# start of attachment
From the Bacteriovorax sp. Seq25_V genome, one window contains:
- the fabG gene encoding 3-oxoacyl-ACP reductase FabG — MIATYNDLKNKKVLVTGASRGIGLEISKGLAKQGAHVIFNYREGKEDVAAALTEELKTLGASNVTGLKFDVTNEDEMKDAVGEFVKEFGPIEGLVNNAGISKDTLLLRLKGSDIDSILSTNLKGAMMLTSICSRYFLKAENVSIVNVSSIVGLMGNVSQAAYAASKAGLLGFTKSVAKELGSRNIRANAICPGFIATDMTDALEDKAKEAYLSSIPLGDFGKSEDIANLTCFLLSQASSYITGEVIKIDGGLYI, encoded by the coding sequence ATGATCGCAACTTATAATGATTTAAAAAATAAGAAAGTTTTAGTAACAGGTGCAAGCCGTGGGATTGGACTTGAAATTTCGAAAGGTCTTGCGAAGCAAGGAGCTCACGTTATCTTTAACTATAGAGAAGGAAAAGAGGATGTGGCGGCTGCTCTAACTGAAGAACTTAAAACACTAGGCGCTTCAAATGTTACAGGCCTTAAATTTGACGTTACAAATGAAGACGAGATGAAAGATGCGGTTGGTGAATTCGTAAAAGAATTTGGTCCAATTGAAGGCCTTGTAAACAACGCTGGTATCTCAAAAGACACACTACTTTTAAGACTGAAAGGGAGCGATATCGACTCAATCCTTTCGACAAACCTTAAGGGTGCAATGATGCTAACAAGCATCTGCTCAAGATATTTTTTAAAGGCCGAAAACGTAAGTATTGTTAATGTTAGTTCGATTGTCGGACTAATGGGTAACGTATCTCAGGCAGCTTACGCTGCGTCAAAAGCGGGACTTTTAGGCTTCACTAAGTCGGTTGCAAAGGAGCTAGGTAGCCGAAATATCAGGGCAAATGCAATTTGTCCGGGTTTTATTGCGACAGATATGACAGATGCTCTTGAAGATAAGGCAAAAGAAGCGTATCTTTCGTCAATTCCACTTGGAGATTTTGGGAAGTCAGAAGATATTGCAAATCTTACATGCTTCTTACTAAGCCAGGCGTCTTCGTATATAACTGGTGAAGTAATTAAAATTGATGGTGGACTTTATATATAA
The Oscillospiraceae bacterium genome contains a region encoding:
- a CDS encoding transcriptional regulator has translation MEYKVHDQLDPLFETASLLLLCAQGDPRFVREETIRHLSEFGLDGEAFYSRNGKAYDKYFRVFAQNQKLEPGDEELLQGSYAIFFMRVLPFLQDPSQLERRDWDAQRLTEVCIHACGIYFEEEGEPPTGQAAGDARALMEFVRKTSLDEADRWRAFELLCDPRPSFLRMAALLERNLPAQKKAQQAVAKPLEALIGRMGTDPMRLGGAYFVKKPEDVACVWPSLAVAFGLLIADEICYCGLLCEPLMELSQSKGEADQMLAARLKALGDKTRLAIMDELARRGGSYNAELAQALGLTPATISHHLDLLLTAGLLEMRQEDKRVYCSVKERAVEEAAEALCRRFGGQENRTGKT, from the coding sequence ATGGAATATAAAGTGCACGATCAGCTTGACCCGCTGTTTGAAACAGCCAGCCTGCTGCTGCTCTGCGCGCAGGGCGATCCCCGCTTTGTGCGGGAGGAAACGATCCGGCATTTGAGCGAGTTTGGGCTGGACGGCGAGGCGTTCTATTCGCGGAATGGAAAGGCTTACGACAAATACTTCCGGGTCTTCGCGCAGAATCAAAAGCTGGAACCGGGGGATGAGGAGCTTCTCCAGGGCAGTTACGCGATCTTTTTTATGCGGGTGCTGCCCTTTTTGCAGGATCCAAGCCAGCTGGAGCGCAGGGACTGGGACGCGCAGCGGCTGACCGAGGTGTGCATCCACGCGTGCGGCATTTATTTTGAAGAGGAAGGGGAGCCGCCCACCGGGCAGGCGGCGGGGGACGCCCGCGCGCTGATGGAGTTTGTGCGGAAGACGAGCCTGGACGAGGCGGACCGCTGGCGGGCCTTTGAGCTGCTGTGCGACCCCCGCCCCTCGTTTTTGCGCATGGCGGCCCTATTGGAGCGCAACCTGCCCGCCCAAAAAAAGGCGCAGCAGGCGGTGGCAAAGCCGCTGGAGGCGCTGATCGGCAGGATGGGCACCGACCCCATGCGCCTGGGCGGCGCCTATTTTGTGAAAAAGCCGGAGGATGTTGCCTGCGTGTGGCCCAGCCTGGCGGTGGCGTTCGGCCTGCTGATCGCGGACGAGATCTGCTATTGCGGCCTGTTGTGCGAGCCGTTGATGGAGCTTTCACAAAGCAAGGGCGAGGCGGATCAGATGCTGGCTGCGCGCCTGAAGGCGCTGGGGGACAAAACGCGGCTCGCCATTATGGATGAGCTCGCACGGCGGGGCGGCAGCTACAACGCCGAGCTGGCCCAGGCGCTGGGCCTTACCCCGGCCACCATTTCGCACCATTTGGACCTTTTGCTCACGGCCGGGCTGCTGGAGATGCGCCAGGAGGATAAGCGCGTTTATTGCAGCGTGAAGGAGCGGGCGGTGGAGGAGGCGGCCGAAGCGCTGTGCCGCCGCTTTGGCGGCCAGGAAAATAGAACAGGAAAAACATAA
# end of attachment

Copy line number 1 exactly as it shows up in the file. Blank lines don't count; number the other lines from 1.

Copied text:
From the Bacteriovorax sp. Seq25_V genome, one window contains: